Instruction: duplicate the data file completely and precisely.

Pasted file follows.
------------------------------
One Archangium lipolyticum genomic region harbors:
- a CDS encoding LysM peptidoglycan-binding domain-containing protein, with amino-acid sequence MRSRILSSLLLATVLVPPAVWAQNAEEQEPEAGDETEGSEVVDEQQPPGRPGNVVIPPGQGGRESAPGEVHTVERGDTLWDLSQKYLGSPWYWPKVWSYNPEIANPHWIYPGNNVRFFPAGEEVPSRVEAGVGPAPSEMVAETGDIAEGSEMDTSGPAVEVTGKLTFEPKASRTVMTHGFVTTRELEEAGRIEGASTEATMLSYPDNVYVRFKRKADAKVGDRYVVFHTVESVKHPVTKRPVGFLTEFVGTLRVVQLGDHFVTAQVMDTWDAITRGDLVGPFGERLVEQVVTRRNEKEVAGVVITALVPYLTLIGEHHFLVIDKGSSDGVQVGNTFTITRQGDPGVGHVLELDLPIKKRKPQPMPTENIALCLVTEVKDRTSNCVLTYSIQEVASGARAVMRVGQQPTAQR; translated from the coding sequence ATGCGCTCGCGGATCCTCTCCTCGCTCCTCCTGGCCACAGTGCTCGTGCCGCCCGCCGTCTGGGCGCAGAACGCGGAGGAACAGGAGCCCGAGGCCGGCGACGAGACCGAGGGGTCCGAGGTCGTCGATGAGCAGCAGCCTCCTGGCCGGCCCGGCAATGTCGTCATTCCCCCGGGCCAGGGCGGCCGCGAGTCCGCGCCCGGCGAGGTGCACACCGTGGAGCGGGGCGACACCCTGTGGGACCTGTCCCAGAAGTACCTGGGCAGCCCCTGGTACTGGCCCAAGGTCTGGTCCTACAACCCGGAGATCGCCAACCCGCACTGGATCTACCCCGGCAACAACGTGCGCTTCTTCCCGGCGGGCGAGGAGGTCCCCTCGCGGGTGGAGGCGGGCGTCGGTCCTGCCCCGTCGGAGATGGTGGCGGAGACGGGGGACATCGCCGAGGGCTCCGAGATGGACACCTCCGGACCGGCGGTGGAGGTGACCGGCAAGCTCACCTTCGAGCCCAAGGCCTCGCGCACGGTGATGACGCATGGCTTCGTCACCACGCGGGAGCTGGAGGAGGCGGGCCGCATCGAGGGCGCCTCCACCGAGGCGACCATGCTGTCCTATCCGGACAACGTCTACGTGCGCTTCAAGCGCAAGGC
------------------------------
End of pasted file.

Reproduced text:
One Archangium lipolyticum genomic region harbors:
- a CDS encoding LysM peptidoglycan-binding domain-containing protein, with amino-acid sequence MRSRILSSLLLATVLVPPAVWAQNAEEQEPEAGDETEGSEVVDEQQPPGRPGNVVIPPGQGGRESAPGEVHTVERGDTLWDLSQKYLGSPWYWPKVWSYNPEIANPHWIYPGNNVRFFPAGEEVPSRVEAGVGPAPSEMVAETGDIAEGSEMDTSGPAVEVTGKLTFEPKASRTVMTHGFVTTRELEEAGRIEGASTEATMLSYPDNVYVRFKRKADAKVGDRYVVFHTVESVKHPVTKRPVGFLTEFVGTLRVVQLGDHFVTAQVMDTWDAITRGDLVGPFGERLVEQVVTRRNEKEVAGVVITALVPYLTLIGEHHFLVIDKGSSDGVQVGNTFTITRQGDPGVGHVLELDLPIKKRKPQPMPTENIALCLVTEVKDRTSNCVLTYSIQEVASGARAVMRVGQQPTAQR; translated from the coding sequence ATGCGCTCGCGGATCCTCTCCTCGCTCCTCCTGGCCACAGTGCTCGTGCCGCCCGCCGTCTGGGCGCAGAACGCGGAGGAACAGGAGCCCGAGGCCGGCGACGAGACCGAGGGGTCCGAGGTCGTCGATGAGCAGCAGCCTCCTGGCCGGCCCGGCAATGTCGTCATTCCCCCGGGCCAGGGCGGCCGCGAGTCCGCGCCCGGCGAGGTGCACACCGTGGAGCGGGGCGACACCCTGTGGGACCTGTCCCAGAAGTACCTGGGCAGCCCCTGGTACTGGCCCAAGGTCTGGTCCTACAACCCGGAGATCGCCAACCCGCACTGGATCTACCCCGGCAACAACGTGCGCTTCTTCCCGGCGGGCGAGGAGGTCCCCTCGCGGGTGGAGGCGGGCGTCGGTCCTGCCCCGTCGGAGATGGTGGCGGAGACGGGGGACATCGCCGAGGGCTCCGAGATGGACACCTCCGGACCGGCGGTGGAGGTGACCGGCAAGCTCACCTTCGAGCCCAAGGCCTCGCGCACGGTGATGACGCATGGCTTCGTCACCACGCGGGAGCTGGAGGAGGCGGGCCGCATCGAGGGCGCCTCCACCGAGGCGACCATGCTGTCCTATCCGGACAACGTCTACGTGCGCTTCAAGCGCAAGGC